Gender link discovered for colorectal cancer

By Laura Cowen

Researchers have identified three new colorectal cancer (CRC) risk loci, including one on the X-chromosome, bringing the total number of independent loci associated with the disease to 20.

The loci identified on the X-chromosome represents "the first evidence for the role of X-chromosome variation in predisposition to a non-sex specific cancer," say Malcolm Dunlop (University of Edinburgh, UK) and colleagues in Nature Genetics.

"This may help explain why bowel cancer is slightly more common in men. Ultimately, it could also help us target screening to those who are more at risk of the disease," said study co-author Richard Houlston (Institute of Cancer Research, Sutton, UK) in a press statement.

The researchers performed a meta-analysis of five genome-wide association studies, comprising 8682 CRC cases and 9649 controls, to identify common variants influencing CRC risk that may not have been identified in the individual studies due to limited statistical power.

They then conducted a replication analysis in case-control sets totaling 21,096 CRC cases and 19,555 controls.

They identified three single nucleotide polymorphisms (SNPs) showing evidence of association with CRC at genome-wide significance.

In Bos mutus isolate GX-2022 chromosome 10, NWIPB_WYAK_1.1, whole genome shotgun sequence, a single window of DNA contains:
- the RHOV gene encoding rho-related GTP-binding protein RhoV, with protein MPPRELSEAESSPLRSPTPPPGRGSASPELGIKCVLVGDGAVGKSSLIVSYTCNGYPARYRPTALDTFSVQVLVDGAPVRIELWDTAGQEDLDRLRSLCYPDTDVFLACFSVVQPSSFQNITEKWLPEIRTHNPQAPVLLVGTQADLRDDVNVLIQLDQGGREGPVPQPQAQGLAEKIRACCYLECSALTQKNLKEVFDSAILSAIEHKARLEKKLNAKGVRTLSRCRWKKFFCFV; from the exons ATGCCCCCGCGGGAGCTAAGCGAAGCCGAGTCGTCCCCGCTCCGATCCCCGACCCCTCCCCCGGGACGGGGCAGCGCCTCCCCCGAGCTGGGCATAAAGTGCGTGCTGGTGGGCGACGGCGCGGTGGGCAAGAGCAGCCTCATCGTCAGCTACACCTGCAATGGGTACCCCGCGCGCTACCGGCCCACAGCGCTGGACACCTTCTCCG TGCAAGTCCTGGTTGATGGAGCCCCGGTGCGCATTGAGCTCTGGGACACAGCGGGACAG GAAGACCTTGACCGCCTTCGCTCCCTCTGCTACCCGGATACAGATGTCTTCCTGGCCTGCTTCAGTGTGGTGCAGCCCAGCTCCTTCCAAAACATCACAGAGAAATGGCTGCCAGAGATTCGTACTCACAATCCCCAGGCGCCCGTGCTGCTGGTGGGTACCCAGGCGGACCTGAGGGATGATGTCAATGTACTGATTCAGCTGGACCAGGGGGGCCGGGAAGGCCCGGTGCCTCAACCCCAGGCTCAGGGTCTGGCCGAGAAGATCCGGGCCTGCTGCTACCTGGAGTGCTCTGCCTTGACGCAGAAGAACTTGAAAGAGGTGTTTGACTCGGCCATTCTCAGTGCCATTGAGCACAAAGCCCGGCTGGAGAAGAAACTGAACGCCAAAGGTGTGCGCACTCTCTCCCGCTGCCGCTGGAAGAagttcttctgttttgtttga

The first, rs3824999 maps to chromosome 11q13 within intron 9 of the POLD3 gene (encoding polymerase DNA-directed δ3). The POLD3 protein is a component of the DNA polymerase-δ complex involved in suppression of homologous recombination and DNA mismatch and base-excision repair. These are major processes shown to be defective in Mendelian CRC susceptibility disorders, the researchers note.

The second SNP, rs1321311, maps to chromosome 6p21 within a region of linkage disequilibrium (LD) that encompasses the CDKN1A gene (encoding cyclin-dependent kinase inhibitor 1A, also known as p21). The p21 protein mediates p53-dependent G1 growth arrests, acts as a controller of a number of tumor-suppressor pathways, and blocks DNA synthesis.

The third SNP the researchers discovered was rs5934683, which maps to chromosome Xp22.2 within a 43 kb region of LD within the distal promoter region of SHROOM2 (encoding shroom family member 2). The rs5934683 genotype accounted for 55% of the variation in expression of this gene.

Dunlop et al explain that SHROOM2 is known to have broad roles in cell morphogenesis during endothelial and epithelial tissue development. Mutations in this gene have previously been linked to cancer.

Furthermore, SHROOM2 regulates melanosome biogenesis and localization in the retinal pigment epithelium, and the team notes that abnormal retinal pigmentation has previously been shown to be an extracolonic feature of nonfamilial adenomatous polyposis CRC.

Dunlop and co-authors conclude that their study "provides further insight into the genetic architecture of inherited susceptibility to CRC."

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